“Whoever copies my innovation is not my competition but my imitator at best.”

Whoever copies “your” innovation is not in possession of “your” innovation by the very definition of the word copy. Have you not herd the saying, “the best innovators are the best imitators”.

David C January 16, 2009 at 7:24 pm

“Andras: I cannot see how it relates! Hiring private securities (mercenaries) to protect my private property is indeed my private decision. When I do it to my tangibles you noisily agree. ”

I still agree, you can protect your copy however you want, and I can protect my copy however I want.

“Andras: The point of my comment was that I refuse to accept that there is no such a concept as IP. ”

I don’t care what you “accept”, I care what the facts are. The physics of the universe makes it pretty clear that there is a difference between a possession and a copy. Without that distinction how can property have any rational definition at all?

“Whoever copies my innovation is not my competition but my imitator at best.”

Whoever copies “your” innovation is not in possession of “your” innovation by the very definition of the word copy. Have you not herd the saying, “the best innovators are the best imitators”.

Peter Surda January 16, 2009 at 7:24 pm

> you are not an innovator but someone who provides
> application services, one of a dozen
Would you mind then telling me how do you define an innovator? I hope you don’t mean that an innovator by definition is not able to obtain money by providing someone with what they want. Otherwise, kindly refrain from accusations.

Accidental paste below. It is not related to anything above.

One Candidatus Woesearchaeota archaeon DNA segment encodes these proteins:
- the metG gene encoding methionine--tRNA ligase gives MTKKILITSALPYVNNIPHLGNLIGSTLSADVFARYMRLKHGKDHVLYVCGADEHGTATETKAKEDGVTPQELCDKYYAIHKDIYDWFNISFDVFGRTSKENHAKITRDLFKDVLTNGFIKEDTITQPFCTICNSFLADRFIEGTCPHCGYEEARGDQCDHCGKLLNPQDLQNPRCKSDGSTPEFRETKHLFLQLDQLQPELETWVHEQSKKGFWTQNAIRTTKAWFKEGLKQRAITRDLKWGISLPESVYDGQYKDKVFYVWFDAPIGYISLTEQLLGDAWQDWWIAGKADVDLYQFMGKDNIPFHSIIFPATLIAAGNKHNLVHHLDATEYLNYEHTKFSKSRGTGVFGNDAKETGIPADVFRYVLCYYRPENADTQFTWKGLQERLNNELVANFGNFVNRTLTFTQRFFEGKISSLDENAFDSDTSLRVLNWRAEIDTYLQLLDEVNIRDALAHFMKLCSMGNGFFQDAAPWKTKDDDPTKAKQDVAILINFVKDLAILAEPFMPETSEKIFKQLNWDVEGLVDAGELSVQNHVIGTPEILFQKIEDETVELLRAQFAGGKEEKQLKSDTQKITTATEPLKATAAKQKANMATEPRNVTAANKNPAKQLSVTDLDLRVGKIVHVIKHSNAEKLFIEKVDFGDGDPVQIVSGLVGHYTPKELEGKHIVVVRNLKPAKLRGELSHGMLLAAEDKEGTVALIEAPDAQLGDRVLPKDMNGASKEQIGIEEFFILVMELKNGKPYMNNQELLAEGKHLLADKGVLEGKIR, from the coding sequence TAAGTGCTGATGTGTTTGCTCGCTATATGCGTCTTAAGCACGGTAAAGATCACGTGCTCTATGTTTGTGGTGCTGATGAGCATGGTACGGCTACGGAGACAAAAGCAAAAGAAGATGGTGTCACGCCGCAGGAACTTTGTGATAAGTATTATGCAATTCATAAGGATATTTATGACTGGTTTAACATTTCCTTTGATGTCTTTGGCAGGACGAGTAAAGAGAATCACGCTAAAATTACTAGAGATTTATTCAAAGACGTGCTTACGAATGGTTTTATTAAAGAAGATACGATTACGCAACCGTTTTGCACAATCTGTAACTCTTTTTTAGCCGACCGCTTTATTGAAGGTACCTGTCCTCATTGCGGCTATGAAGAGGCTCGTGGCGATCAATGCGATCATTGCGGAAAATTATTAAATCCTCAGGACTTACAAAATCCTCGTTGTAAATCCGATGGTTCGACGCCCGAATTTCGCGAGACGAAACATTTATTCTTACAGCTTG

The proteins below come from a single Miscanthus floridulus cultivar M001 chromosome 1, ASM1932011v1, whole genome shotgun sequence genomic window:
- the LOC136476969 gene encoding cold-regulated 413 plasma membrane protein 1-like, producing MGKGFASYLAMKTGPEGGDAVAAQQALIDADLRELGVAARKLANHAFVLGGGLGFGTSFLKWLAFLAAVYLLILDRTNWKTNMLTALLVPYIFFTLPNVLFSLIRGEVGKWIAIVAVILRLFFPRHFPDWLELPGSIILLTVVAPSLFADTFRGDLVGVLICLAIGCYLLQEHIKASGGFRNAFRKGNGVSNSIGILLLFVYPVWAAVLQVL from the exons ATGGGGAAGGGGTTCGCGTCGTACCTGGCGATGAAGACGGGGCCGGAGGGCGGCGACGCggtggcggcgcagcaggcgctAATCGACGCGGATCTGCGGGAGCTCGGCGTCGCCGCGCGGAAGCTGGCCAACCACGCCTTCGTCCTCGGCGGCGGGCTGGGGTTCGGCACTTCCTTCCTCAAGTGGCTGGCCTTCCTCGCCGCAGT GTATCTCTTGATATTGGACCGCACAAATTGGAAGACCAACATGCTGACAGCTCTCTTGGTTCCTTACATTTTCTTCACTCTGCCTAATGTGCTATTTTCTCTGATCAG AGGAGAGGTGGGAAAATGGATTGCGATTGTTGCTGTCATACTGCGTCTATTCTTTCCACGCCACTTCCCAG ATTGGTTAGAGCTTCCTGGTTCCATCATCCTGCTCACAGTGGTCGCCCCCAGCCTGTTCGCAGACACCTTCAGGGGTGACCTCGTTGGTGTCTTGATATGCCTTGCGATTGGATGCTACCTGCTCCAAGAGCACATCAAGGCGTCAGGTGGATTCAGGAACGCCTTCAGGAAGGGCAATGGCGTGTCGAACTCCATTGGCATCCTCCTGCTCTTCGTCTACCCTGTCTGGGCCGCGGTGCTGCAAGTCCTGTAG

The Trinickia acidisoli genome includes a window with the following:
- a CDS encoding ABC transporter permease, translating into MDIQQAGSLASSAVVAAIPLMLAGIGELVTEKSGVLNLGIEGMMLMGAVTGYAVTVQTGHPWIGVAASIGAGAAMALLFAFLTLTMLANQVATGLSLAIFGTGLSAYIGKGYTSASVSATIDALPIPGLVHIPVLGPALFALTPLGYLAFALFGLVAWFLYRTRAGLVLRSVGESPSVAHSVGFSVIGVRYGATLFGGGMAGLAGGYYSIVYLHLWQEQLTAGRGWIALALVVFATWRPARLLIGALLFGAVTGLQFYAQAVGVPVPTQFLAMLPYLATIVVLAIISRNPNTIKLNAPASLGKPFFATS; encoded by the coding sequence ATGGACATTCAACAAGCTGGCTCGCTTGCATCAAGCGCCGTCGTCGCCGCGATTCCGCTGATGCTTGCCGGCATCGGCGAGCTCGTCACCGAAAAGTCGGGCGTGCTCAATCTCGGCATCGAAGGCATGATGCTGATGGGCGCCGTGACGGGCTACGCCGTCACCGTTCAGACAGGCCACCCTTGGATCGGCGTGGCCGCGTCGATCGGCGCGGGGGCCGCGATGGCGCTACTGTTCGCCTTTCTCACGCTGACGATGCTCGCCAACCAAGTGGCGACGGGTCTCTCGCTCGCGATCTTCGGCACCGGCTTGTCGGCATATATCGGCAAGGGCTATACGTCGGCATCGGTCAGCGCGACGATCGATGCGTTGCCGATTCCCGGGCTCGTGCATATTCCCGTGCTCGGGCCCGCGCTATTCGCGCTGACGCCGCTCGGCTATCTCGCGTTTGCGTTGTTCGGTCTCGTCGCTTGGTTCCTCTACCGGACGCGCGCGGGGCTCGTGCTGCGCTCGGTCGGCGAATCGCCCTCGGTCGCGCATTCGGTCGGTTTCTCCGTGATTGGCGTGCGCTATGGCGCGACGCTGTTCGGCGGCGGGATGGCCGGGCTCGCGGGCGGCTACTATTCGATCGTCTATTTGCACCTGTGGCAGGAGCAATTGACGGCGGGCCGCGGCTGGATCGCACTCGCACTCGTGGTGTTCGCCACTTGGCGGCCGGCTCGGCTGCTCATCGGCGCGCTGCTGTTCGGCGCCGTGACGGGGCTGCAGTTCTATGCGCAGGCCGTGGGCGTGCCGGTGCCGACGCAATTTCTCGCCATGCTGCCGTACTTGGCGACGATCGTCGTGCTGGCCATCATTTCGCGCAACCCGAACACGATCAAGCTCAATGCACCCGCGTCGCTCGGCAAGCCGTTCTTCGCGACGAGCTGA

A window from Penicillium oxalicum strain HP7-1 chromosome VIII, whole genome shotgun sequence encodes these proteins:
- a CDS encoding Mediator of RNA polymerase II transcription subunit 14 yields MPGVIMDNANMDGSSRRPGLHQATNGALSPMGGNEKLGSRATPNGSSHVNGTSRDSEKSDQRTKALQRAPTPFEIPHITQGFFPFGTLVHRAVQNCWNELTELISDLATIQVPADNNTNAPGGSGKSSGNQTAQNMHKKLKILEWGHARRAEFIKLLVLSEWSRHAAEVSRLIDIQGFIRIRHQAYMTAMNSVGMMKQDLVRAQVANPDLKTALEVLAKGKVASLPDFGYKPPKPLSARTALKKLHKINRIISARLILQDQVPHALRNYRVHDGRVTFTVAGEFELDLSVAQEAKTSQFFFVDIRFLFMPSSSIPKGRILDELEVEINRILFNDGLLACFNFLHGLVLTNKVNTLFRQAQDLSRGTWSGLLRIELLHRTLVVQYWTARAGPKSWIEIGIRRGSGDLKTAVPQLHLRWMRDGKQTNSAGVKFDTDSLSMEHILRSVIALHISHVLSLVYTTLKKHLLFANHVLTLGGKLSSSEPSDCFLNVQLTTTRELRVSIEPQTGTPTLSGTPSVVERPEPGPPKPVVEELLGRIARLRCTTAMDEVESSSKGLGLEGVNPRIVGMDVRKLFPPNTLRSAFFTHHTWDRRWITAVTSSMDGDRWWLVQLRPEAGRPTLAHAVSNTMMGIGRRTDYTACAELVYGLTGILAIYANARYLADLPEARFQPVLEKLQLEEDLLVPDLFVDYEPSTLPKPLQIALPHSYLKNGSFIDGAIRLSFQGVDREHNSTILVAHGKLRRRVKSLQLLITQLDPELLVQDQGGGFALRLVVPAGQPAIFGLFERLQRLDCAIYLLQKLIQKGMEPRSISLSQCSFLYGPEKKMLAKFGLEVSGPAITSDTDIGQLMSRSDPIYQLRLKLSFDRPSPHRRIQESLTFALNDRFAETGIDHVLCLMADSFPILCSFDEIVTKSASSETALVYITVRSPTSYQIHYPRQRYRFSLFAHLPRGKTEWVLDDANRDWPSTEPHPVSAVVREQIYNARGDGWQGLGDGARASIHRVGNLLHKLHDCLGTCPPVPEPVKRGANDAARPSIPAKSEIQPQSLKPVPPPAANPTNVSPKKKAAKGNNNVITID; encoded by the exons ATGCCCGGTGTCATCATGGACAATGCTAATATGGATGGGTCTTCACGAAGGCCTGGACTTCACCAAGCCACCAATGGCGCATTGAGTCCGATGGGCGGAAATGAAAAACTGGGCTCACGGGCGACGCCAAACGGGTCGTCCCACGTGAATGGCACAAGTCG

Cheers
Peter

Ergohead January 16, 2009 at 7:45 pm

David C: “You forgot some. Like the inventor – who for every patent he gets, is constantly beat down because he gets locked out of 10000 others. ”
Ergohead: Hmmm! Let’s see – if one innovation cannot proceed till many others fade into public domain, and that time period is 20 years each, then I guess that establishes, at a maximum, a 20 year speed limit.

That is, unless conflicting patenteurs or patent-holders decide to collaborate, or trade technologies, which could then legally increase their acceleration without breaking any speed laws.

Kiba: “Is there a property right office to which I can apply for rights to land, computers, and such?”
Ergohead: Yes, but I wouldn’t advise applying for any of the above, and such, to the patent office.

Peter Surda: “As for the business side, let me reiterate what I said elsewhere: the inability to make profit from intellectual work without intellectual property laws only demonstrates lack of imagination and cannot be used as an argument.”

Ergohead: You may be on to something.

If Natalie Dylan wanted to have patented her virginity for 20 years, she duv suffered a $3.7M loss. http://www.huffingtonpost.com/2009/01/12/natalie-dylan-auctions-of_n_157329.html

Ergohead January 16, 2009 at 7:45 pm